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|Fri, 02-20-2009 - 8:05am|
HOTEL ON THE CORNER OF BITTER AND SWEET
By Jamie Ford
290 pages. Ballantine Books. $24
The year is 1942, and in the wake of Pearl Harbor sentiment against Seattle’s Japanese-American population has been growing; 12-year-old Henry Lee’s parents make him wear an “I Am Chinese” button whenever he leaves their International District apartment, because they fear he will mistakenly be picked up by the police. But Henry’s closest friend, Keiko Okabe, the only other Asian student at Rainier Elementary, is of Japanese descent, though the single word of the language she knows is: wakarimasen (I don’t understand). Soon, Keiko and her family are swept up in the anti-Japanese hysteria that led to the interment of some 110,000 people in relocation camps. In the novel’s other strand, which takes place in 1968, the adult Henry tries to make sense of his past, a quest touched off by the unsealing of the Panama Hotel, where many of the departing internees had left their possessions for safe-keeping. This is Jamie Ford’s first novel.
By Valerie Laken
336 pages. Harper. $24.99
Kate Kinzler and her husband, Stuart, have been coasting — living in a rental apartment with brown shag carpeting and a water-stained ceiling: “They were 29, full grown, seven years out of college. And still living like this.” Then her parents give them the money to buy their own house. The one Kate chooses is a “project,” with an overgrown lawn, fake wood paneling and years of grime. Unbeknownst to them, it also comes with a history: a man was killed within its walls almost 20 years earlier. As Kate reclaims the house, her marriage crumbles, and she becomes involved with two men, Walker Price and Jay Harrison, who share a connection to the house and its past.
By Antonya Nelson
296 pages. Bloomsbury. $25
Antonya Nelson doesn’t write about the lucky. In her short stories, 11 of which are collected here, teenagers become pregnant, marriages end, love goes unrequited. Her characters, most of them women, are looking for a connection, but rarely find it. In “Shauntrelle,” Constance Vorhees has broken up her marriage by having an affair, and then misread her lover’s intentions. Now she’s living with a roommate in a corporate apartment. Alone one night Constance checks her e-mail messages: “More than anything, what Constance wished was that she would open her computer and it would sparkle like a treasure chest, perched here on the windowsill of the living room. The screen would be radiant, flooding the dark apartment, and a hundred messages would await her,” Ms. Nelson writes. “But there was nothing new, not even spam.”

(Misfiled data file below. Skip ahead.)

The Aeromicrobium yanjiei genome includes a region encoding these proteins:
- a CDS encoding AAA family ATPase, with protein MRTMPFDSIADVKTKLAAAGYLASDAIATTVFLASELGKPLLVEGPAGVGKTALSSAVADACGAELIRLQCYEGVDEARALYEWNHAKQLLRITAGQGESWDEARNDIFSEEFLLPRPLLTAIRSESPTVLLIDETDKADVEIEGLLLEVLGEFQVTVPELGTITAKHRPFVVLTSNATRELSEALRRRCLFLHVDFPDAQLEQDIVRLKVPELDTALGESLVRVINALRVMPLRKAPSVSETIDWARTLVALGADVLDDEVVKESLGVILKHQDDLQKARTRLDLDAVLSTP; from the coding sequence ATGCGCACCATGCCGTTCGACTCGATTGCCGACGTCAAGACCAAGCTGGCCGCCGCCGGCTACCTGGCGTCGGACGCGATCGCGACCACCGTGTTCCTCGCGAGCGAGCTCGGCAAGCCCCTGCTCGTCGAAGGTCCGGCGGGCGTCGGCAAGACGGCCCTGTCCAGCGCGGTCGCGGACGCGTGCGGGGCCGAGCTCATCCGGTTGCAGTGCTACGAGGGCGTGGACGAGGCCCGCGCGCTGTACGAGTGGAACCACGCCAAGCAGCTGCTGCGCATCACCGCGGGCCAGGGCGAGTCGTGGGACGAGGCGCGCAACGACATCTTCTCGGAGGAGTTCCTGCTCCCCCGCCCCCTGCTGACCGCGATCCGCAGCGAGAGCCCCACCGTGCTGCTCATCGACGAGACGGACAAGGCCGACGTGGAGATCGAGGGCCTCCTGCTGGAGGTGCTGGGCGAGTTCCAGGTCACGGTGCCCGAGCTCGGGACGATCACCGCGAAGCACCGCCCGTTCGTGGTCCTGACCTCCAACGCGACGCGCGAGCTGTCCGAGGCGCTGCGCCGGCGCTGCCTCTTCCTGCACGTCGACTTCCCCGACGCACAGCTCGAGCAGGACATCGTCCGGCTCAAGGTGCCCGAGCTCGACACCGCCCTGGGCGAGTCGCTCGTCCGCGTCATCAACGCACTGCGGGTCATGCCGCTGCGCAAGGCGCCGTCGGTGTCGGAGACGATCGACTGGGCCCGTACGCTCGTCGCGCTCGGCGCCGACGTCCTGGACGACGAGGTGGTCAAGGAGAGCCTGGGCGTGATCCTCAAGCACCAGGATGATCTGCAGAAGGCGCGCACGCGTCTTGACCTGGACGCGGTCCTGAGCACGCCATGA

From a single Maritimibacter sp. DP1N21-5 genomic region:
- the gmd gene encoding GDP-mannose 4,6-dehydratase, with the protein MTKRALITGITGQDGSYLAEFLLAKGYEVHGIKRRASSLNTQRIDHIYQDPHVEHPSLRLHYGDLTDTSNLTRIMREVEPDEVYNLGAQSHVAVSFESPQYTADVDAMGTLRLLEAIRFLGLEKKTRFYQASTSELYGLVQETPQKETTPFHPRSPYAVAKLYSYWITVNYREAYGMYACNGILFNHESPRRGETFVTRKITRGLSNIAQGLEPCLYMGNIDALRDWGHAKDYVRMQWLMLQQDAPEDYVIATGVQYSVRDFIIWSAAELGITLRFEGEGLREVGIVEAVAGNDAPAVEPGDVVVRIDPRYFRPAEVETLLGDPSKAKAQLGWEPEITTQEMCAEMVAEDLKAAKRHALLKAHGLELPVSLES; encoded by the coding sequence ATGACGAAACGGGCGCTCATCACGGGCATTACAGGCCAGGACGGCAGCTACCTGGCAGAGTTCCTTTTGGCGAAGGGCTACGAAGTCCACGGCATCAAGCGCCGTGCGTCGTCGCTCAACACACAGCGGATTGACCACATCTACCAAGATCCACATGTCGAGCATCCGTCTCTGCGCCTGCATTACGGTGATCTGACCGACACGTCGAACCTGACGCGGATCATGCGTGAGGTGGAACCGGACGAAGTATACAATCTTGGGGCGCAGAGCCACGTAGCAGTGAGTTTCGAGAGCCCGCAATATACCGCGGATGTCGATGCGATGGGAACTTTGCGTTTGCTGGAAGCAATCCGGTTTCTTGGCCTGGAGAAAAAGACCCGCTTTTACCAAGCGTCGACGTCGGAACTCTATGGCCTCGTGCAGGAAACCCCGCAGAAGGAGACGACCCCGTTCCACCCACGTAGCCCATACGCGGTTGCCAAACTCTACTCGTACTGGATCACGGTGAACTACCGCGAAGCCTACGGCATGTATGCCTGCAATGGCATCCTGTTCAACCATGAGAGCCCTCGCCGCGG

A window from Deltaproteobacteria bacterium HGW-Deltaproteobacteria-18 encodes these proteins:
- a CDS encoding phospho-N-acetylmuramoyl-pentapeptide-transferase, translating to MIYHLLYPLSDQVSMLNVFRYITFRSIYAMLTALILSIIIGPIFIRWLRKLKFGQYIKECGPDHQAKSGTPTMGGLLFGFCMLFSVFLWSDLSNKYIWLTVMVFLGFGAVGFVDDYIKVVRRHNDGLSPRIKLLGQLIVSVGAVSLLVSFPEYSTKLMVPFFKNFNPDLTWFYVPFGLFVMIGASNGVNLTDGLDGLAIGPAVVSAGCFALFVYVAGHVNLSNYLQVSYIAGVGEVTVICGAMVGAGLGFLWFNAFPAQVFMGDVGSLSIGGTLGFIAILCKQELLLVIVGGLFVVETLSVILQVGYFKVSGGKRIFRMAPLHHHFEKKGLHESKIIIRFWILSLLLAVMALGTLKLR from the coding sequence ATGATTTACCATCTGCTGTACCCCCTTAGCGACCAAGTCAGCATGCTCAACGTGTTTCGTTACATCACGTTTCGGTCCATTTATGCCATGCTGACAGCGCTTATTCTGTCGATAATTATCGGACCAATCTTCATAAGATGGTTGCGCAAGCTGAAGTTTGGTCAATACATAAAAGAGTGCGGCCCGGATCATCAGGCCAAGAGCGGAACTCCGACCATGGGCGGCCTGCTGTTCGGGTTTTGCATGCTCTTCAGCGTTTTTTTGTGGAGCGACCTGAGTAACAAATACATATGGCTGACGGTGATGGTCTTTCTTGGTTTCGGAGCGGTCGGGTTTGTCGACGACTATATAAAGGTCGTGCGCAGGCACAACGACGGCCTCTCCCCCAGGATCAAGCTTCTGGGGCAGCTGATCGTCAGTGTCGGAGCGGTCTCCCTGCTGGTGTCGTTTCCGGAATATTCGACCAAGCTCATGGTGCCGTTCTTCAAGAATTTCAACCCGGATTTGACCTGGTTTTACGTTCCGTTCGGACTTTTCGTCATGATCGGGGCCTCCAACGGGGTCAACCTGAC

By Christopher Moore
311 pages. William Morrow. $26.99
In his previous books Christopher Moore has done vampires (“Bloodsucking Fiends”), Jesus (“Lamb”) and whales (“Fluke”), among other things. In “Fool” he takes on Shakespeare, with a retelling of “King Lear” through the eyes of Lear’s fool, here a short, profane, sex-obsessed jester named Pocket. The plot and cast of characters are borrowed (more or less) from the original, with several Moore-ian additions — a second fool, named Drool, and a refrain that could come in handy for any adapter of Shakespeare: “There’s always a bloody ghost.”
By Roopa Farooki
355 pages. St. Martin’s Press. $24.95
When we meet them, the characters in “Corner Shop” are living in London, pursuing their dreams. Fourteen-year-old Luhith Khalil, known as Lucky, who cares more for soccer than for school, wants to win the World Cup for England. His mother, Delphine, a former marketing executive, now feels trapped as a stay-at-home mother. She’d only wanted to get away from her village in rural France. His grandfather, Zaki, runs the shop of the title in a dusty corner of Hammersmith, while longing “to live with my soul mate by my side, free from all the petty practicalities of life.” The extent to which they achieve those dreams, and then have to live with the burdens that follow, is the subject of Roopa Farooki’s second novel.
CUTTING FOR STONE
By Abraham Verghese
541 pages. Knopf. $26.95
Like his main character, Marion Stone, Abraham Verghese is a doctor (he teaches at the Stanford University School of Medicine) born in Ethiopia who emigrated to the United States. Marion and his twin brother, Shiva, are left alone at birth when their mother, a nun, dies, and their father, a surgeon, disappears. Fleeing an act of political violence, Marion lands in New York, at a charity hospital called Our Lady of Perpetual Succour, where events transpire to force him to confront his past. Dr. Verghese has published two previous memoirs; this is his first novel